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Old 2012-07-11, 19:05   Link #6
Ledgem
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Join Date: Mar 2003
Location: Northeast USA
Age: 33
Quote:
Originally Posted by SeijiSensei View Post
Bandwidth limits typically don't matter as much as connection limits. If you're in active clouds with hundreds of peers, having a connection limit of 200 is certainly a likely reason for why the router falls over.
Seiji is absolutely right. It doesn't have anything to do with the speed - even if a connection were faster than a router could handle (which is very rare today), it would just mean that the maximum speed you would receive would be the router's maximum. I wouldn't expect the router to lock up over it.

Take a look at the max simultaneous connection limits of some routers. The list isn't comprehensive, but take note that some of the routers with higher limits tend to be the better-rated (and more expensive).

It's anecdotal, but I've used a few routers by now and can verify that the connection limit is important. I've had a few routers (Linksys) with a simultaneous connection limit in the 60's, and I could easily lock it up with a few hours of torrenting. You get around that issue by limiting the maximum number of connections that your torrent client makes (although routers with a low session limit can still freeze up after hours of torrent activity, even with a reduced connection count).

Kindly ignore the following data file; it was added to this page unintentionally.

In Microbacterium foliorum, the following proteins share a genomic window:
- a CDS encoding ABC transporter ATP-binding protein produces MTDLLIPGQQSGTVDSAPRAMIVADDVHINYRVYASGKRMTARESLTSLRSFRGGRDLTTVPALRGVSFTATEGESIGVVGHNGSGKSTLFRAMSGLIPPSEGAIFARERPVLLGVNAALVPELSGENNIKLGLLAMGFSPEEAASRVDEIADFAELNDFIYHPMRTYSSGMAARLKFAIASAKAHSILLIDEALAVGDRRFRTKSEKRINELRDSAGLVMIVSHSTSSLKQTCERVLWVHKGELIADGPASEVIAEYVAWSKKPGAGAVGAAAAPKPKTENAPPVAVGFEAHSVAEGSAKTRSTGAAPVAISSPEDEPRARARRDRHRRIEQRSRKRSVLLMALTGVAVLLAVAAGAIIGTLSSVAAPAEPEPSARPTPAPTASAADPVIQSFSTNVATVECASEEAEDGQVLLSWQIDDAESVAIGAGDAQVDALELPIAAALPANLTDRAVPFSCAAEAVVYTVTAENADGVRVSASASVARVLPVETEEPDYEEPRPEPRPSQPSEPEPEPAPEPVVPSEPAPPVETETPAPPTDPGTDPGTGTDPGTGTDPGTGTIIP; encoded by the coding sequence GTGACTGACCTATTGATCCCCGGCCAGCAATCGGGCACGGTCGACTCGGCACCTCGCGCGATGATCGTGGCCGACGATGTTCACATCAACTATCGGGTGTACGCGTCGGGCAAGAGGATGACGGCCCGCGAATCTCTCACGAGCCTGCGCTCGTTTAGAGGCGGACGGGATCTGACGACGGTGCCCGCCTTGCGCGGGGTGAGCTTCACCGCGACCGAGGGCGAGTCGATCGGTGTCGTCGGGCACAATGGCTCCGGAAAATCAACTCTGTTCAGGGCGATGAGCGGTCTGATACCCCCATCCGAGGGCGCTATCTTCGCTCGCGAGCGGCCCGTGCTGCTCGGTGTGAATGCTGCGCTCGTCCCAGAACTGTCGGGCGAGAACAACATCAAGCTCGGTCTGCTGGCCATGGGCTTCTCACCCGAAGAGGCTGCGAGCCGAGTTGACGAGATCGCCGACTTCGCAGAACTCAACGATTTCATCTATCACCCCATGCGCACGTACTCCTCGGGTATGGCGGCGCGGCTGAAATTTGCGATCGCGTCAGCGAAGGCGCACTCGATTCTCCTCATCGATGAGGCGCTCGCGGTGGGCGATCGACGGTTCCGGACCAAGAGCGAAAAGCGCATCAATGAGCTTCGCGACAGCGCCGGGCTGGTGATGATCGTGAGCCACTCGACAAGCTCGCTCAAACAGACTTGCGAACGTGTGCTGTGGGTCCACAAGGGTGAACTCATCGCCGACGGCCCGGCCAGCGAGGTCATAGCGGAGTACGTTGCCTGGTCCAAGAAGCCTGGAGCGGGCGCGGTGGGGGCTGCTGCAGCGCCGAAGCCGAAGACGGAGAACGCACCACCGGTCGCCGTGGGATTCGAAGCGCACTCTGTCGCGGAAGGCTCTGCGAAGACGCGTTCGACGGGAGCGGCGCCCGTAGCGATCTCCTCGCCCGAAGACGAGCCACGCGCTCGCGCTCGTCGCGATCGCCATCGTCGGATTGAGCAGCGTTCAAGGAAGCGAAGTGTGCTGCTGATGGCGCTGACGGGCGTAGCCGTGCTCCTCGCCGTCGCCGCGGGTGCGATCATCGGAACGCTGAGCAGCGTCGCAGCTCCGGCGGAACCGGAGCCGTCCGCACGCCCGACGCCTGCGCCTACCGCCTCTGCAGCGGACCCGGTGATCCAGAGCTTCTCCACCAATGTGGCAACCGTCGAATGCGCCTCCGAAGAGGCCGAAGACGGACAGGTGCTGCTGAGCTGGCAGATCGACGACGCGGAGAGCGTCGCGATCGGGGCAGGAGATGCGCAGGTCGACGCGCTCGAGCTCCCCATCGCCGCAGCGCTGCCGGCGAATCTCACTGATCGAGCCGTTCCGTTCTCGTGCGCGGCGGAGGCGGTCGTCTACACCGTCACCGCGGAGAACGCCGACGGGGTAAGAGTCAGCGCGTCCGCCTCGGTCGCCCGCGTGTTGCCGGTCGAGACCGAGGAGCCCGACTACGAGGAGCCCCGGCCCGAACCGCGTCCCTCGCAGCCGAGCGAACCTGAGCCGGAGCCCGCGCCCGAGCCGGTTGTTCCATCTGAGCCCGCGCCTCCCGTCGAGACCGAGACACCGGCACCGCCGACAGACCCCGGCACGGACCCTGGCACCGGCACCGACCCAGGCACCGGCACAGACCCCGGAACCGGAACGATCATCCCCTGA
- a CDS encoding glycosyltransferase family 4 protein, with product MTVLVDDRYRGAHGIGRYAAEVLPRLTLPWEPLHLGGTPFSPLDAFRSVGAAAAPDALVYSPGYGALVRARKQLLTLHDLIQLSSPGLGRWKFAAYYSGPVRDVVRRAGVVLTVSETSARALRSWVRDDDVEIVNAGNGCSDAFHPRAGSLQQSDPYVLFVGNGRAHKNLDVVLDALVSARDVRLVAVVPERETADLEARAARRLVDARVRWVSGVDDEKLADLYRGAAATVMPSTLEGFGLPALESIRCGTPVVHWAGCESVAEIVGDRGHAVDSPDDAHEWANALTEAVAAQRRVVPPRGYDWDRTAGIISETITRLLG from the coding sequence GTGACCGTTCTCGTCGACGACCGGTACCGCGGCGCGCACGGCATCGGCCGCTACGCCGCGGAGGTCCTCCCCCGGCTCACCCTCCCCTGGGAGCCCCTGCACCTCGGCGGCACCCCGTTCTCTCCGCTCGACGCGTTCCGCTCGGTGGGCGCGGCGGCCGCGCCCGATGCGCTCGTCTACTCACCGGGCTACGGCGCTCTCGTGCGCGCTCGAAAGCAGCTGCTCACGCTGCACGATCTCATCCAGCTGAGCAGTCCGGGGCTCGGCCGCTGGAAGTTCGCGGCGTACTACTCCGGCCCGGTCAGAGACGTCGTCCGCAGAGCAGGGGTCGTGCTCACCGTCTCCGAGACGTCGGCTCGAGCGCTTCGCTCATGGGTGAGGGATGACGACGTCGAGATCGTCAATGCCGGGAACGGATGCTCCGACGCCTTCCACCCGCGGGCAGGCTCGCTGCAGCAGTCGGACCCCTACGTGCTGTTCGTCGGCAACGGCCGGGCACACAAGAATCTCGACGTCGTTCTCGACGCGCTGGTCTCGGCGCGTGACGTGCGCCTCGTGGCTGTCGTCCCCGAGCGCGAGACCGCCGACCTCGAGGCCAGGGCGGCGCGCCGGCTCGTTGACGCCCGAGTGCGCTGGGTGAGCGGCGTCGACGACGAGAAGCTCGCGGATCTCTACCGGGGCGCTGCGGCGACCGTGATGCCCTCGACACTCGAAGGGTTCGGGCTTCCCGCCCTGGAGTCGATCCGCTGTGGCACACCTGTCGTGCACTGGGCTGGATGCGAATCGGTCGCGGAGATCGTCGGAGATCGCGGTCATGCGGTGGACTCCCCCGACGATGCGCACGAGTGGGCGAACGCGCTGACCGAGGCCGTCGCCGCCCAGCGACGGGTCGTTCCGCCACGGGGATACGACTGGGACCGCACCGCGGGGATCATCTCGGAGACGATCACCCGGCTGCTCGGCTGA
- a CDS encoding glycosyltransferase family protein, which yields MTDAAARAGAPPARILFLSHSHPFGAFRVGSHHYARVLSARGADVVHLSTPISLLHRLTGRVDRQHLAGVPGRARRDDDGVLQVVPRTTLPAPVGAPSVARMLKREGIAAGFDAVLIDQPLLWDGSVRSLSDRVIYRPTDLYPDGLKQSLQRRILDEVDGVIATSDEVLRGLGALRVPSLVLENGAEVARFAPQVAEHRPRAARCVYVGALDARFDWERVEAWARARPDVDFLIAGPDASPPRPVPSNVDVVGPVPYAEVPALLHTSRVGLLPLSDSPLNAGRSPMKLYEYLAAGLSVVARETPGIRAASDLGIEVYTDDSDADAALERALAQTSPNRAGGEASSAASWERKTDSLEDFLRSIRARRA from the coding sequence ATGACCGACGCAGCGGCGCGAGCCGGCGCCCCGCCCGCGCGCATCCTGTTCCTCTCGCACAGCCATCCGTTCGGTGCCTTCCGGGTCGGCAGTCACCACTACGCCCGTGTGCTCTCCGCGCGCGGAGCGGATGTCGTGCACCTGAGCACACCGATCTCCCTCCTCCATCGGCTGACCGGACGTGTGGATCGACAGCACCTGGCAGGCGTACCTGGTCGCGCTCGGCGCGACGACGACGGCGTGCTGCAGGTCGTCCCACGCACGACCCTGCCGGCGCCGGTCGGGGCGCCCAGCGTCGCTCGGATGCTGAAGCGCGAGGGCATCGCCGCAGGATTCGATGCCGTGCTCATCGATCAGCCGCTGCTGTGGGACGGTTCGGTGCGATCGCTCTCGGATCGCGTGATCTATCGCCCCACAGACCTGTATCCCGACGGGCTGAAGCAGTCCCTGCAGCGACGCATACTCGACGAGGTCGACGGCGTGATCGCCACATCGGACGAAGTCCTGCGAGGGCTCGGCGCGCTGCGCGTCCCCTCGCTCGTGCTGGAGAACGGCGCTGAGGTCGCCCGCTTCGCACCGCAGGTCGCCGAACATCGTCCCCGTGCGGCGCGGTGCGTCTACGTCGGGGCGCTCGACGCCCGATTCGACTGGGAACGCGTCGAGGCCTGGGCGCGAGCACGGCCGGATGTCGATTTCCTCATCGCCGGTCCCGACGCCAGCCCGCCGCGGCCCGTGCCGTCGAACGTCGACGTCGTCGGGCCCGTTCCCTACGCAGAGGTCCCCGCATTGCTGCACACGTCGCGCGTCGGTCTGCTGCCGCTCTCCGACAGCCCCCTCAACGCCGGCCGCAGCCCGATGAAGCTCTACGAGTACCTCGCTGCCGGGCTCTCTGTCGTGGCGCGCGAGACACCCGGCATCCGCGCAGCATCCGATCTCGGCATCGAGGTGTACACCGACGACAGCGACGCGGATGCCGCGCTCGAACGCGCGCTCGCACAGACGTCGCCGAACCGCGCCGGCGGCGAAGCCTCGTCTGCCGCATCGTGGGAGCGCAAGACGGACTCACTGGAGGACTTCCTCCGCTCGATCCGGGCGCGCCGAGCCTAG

On the other hand, I had a fantastic router (D-link) with a limit in the 200's. That one could handle torrents and other web traffic, and I only had to reboot it every other month or so.

Now I'm using a router with a limit of close to 30,000 (Apple). In the face of traffic that locked up even the D-link, this one goes with zero problems. I've even upped my maximum number of connections for a torrent, and whereas previously I only had one or two computers on the network at a time, I'm now running with more devices using the wireless network at a time. It's been running for months, and I have not yet had to reboot it because it froze up.

Granted, there's more to a router than its maximum connection limit... but if torrents are causing trouble, that's likely it. Don't throttle your speed, just drop your maximum number of connections to a lower number. Back in the early 2000's I think the advice was to limit it to 60, but if other members of your household are heavily using the internet, consider dropping it even lower. Your speeds will suffer, but you have to do what you have to do...
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